January 2022 was a key month for the UK gym & health club industry. After almost 2-years of turbulence caused by Covid and the lockdowns that followed, many fitness operators have pinned their hopes on a strong recovery at the start of 2022.
As a fitness marketplace that collaborates with thousands of UK gyms seeking new customers, Hussle is ideally placed to attempt to shed some light on how the gym industry performed during this key month.
We have used proprietary search data from the Hussle marketplace and supplemented this with analysis taken from Google trends and Semrush to inform the following observations.
Customer demand volumes are almost ‘back to normal’
When assessing customer demand volumes, we are looking at the number of searches made by customers online for gym-related search terms.
Pre-Covid, the typical month-on-month increase between December and January in any given year was +50%. This means that if 1m customer searches were carried out in December you could reasonably expect that in the subsequent January you would see 1.5m customer searches. So +50% is the benchmark to keep in mind.
The increase in customer demand volumes between Dec-21 and Jan-22 was massive, at +96.7%.
This is a significant increase; however it doesn’t take a great deal of thought to offer up theories around why this jump in demand looks so dramatic given the weak trading environment at the end of 2021.
A better comparison is to consider the absolute volume of customer searches to the historic peak of the market, which in the UK was January 2020. This comparison enables us to draw more conclusions about whether or not ‘demand is back’.
On this basis January 2022 is back up to 95% of the absolute volumes seen in January 2020.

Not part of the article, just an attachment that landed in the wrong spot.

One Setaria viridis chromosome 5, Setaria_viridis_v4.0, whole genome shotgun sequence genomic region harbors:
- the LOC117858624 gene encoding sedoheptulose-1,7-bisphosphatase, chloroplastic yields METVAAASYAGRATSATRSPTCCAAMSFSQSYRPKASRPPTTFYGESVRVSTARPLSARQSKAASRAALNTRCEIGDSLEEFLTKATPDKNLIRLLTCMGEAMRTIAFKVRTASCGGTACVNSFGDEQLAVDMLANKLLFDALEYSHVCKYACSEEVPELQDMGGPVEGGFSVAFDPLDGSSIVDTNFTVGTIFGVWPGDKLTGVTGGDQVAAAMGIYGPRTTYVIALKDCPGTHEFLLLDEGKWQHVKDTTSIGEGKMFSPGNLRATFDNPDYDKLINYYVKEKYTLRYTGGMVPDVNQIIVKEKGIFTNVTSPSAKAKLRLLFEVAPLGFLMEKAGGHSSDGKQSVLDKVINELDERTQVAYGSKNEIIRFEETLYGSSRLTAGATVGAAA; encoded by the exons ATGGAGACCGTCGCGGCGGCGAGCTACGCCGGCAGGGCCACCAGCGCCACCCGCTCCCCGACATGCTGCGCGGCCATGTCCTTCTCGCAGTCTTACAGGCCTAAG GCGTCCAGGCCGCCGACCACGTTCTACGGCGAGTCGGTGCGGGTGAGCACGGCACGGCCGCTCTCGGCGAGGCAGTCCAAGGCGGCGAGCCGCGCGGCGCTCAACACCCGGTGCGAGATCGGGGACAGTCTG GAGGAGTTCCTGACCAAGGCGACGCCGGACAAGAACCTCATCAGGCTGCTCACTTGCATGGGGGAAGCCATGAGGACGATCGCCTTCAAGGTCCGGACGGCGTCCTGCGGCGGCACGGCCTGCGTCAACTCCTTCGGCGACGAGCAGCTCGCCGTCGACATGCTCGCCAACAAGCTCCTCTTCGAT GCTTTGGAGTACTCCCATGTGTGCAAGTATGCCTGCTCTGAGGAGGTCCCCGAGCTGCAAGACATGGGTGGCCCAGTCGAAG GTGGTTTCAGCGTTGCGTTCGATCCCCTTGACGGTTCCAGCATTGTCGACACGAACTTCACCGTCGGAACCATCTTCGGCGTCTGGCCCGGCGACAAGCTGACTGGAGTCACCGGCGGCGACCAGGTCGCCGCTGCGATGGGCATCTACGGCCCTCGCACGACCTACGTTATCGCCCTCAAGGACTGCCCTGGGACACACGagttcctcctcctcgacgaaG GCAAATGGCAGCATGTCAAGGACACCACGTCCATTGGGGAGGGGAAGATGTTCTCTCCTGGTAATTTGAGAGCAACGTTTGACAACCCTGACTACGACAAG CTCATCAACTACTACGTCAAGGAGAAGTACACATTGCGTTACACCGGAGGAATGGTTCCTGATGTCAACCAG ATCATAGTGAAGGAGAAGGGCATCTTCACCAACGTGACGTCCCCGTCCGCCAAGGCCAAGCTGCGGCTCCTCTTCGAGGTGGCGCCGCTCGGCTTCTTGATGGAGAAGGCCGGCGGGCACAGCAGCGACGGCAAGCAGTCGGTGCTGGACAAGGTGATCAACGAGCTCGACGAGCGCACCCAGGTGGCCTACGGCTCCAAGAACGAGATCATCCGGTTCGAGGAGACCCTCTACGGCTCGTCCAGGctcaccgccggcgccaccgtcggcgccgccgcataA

Volumes are high but demand is ‘soft’
Whilst high demand is obviously great for the gym industry, it is important to note that demand varies both in quantity and quality. So how ‘good’ has the quality of the demand been?
This is where the science moves from objective to subjective. At Hussle we group customer search terms into ‘high intent’ and ‘low intent’ cohorts as a proxy for the quality of the demand volume.
For example, a high intent search term might relate to specific gym exercises or venues which indicates a customer that is more likely to be ‘transactional’.
A low intent search term would be more generic, such as ‘gym’ or ‘gyms near me’ which indicates a customer that is in a consideration phase without necessarily progressing to a transaction.
The segmentation of these cohorts can obviously be debated, however in 2018 and 2019 the high and low intent search terms would typically increase proportionately. In January 2022 this was not the case.
Whilst the low intent search terms did increase dramatically, the high intent search terms lagged behind. This suggests that for most of the month customers showed a lot of interest in gyms and health clubs but were reluctant to transact as you would normally expect them to during a ‘normal’ January. Demand was high, but largely ‘soft’.
At Hussle, our working hypothesis is that ongoing Covid restrictions and work from home guidance for most of the month likely delayed the purchasing decisions of some customers that were otherwise ready (itching!) to get back to the gym. This is supported by anecdotal feedback from operators who saw a slow start to the month offset by a strong finish with many eventually exceeding (largely conservative) targets.